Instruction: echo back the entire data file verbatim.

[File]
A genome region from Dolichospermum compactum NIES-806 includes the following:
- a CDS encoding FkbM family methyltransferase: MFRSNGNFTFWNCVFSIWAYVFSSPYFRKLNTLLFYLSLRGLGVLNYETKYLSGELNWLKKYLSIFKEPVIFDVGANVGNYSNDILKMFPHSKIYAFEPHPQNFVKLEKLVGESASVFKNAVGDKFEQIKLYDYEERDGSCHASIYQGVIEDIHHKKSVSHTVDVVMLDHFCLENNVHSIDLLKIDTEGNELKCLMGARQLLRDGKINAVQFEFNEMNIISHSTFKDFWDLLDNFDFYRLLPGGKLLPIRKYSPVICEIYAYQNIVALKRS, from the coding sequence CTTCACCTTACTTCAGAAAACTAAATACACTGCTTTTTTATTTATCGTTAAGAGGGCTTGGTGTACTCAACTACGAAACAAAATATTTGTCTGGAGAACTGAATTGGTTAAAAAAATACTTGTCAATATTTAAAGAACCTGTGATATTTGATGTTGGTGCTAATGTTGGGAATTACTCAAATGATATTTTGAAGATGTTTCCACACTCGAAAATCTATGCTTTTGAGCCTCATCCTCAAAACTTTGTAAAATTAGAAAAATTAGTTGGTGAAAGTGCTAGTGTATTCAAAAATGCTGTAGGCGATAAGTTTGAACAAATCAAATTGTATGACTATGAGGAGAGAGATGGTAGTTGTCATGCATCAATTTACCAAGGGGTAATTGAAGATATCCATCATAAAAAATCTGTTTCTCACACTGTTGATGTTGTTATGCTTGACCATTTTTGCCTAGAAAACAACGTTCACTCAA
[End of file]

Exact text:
A genome region from Dolichospermum compactum NIES-806 includes the following:
- a CDS encoding FkbM family methyltransferase: MFRSNGNFTFWNCVFSIWAYVFSSPYFRKLNTLLFYLSLRGLGVLNYETKYLSGELNWLKKYLSIFKEPVIFDVGANVGNYSNDILKMFPHSKIYAFEPHPQNFVKLEKLVGESASVFKNAVGDKFEQIKLYDYEERDGSCHASIYQGVIEDIHHKKSVSHTVDVVMLDHFCLENNVHSIDLLKIDTEGNELKCLMGARQLLRDGKINAVQFEFNEMNIISHSTFKDFWDLLDNFDFYRLLPGGKLLPIRKYSPVICEIYAYQNIVALKRS, from the coding sequence CTTCACCTTACTTCAGAAAACTAAATACACTGCTTTTTTATTTATCGTTAAGAGGGCTTGGTGTACTCAACTACGAAACAAAATATTTGTCTGGAGAACTGAATTGGTTAAAAAAATACTTGTCAATATTTAAAGAACCTGTGATATTTGATGTTGGTGCTAATGTTGGGAATTACTCAAATGATATTTTGAAGATGTTTCCACACTCGAAAATCTATGCTTTTGAGCCTCATCCTCAAAACTTTGTAAAATTAGAAAAATTAGTTGGTGAAAGTGCTAGTGTATTCAAAAATGCTGTAGGCGATAAGTTTGAACAAATCAAATTGTATGACTATGAGGAGAGAGATGGTAGTTGTCATGCATCAATTTACCAAGGGGTAATTGAAGATATCCATCATAAAAAATCTGTTTCTCACACTGTTGATGTTGTTATGCTTGACCATTTTTGCCTAGAAAACAACGTTCACTCAA